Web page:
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http://ssrn.com/abstract=174750
 
 

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Balancing Public Health Against Individual Liberty: The Ethics of Smoking Regulations


Thaddeus Mason Pope


Hamline University - School of Law


University of Pittsburgh Law Review, Vol. 61, No. 2, February 2000

Abstract:     
Ten years ago, philosopher Robert E. Goodin published "No Smoking: The Ethical Issues." Goodin argued that the liberty of smokers can be justifiably limited for two reasons: to prevent harm to third persons and to prevent harm to smokers themselves under circumstances which make their decision to smoke substantially non-autonomous. In this article Thaddeus Pope reexamines the harm principle and the soft paternalism principle in light of more recent legal developments, gives them additional content, and carefully demarcates the justificatory scope of each. Pope also defines and defends a third liberty-limiting principle, hard paternalism, arguing that the liberty of smokers might be justifiably limited even when their decision to smoke is substantially autonomous.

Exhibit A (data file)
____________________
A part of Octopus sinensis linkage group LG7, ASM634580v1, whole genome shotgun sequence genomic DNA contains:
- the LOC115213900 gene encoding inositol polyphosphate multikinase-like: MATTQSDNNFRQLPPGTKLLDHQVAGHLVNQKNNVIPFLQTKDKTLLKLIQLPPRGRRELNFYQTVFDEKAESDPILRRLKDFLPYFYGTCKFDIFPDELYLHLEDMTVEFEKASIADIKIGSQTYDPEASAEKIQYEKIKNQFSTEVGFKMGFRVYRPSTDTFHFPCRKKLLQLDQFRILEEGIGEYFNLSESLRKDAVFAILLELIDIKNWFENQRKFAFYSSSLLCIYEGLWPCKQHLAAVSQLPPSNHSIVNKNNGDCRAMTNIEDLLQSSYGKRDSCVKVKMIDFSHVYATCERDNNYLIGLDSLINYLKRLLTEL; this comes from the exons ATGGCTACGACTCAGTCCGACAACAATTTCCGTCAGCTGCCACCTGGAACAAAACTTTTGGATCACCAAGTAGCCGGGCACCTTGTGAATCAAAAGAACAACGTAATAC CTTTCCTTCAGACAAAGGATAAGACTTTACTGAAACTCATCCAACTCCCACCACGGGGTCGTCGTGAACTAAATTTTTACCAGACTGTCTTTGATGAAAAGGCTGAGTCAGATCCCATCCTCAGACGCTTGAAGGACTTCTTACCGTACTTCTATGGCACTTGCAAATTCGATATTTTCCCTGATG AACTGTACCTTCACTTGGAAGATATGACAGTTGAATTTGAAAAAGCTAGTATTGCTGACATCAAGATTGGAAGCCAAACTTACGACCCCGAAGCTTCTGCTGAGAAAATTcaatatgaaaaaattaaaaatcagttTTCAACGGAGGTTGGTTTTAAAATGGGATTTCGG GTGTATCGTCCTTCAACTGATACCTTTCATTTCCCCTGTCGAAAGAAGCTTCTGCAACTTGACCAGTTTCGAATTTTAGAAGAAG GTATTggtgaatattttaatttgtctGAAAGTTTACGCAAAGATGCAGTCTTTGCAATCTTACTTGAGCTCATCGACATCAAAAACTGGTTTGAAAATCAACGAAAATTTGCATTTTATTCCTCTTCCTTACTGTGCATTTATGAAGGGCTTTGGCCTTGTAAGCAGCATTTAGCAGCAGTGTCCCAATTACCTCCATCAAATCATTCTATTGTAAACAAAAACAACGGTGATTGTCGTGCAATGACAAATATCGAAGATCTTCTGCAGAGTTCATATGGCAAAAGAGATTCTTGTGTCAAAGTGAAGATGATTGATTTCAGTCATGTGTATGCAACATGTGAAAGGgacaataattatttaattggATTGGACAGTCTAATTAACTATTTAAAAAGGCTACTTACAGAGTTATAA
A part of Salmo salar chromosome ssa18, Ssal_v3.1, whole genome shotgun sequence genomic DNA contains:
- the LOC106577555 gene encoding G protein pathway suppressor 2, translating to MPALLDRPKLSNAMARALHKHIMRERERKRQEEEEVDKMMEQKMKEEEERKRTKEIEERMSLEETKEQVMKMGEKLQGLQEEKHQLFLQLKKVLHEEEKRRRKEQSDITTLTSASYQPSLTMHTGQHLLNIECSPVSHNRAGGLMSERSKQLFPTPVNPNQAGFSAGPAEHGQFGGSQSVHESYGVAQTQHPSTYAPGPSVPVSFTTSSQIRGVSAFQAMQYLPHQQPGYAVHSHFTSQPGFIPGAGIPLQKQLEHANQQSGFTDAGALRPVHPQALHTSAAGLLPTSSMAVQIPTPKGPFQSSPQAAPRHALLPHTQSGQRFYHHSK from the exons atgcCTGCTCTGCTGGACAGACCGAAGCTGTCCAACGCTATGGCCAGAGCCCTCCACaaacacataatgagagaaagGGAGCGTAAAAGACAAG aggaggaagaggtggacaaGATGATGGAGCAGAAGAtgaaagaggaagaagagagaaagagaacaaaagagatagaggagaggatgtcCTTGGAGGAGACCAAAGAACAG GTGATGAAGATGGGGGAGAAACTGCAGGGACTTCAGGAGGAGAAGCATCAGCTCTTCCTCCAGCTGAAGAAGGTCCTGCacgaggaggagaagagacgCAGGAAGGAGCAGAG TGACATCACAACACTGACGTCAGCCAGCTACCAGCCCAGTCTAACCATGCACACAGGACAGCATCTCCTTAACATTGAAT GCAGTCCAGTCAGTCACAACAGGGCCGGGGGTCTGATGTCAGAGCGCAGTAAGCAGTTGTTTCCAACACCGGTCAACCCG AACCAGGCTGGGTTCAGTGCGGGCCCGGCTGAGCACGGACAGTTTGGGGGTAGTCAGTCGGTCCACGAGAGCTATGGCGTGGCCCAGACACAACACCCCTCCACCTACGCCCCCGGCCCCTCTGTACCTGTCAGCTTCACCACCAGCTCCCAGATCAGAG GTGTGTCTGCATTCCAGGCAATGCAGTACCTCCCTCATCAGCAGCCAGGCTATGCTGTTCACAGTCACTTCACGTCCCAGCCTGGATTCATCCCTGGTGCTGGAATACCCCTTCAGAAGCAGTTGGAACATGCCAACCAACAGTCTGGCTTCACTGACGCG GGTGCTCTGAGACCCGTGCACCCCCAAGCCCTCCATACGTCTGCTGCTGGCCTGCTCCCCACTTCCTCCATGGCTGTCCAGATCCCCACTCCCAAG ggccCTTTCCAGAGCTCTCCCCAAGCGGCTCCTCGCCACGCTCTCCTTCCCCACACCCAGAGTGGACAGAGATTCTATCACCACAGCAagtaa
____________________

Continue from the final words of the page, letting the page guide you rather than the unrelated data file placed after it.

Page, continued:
Number of Pages in PDF File: 80

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Date posted: September 22, 1999 ; Last revised: November 6, 2013

Suggested Citation

Pope, Thaddeus Mason, Balancing Public Health Against Individual Liberty: The Ethics of Smoking Regulations. University of Pittsburgh Law Review, Vol. 61, No. 2, February 2000. Available at SSRN: http://ssrn.com/abstract=174750

Contact Information

Thaddeus Mason Pope (Contact Author)
Hamline University - School of Law ( email )
1536 Hewitt Avenue
Saint Paul, MN 55104-1237
United States
651-523-2519 (Phone)
901-202-7549 (Fax)
HOME PAGE: www.thaddeuspope.com
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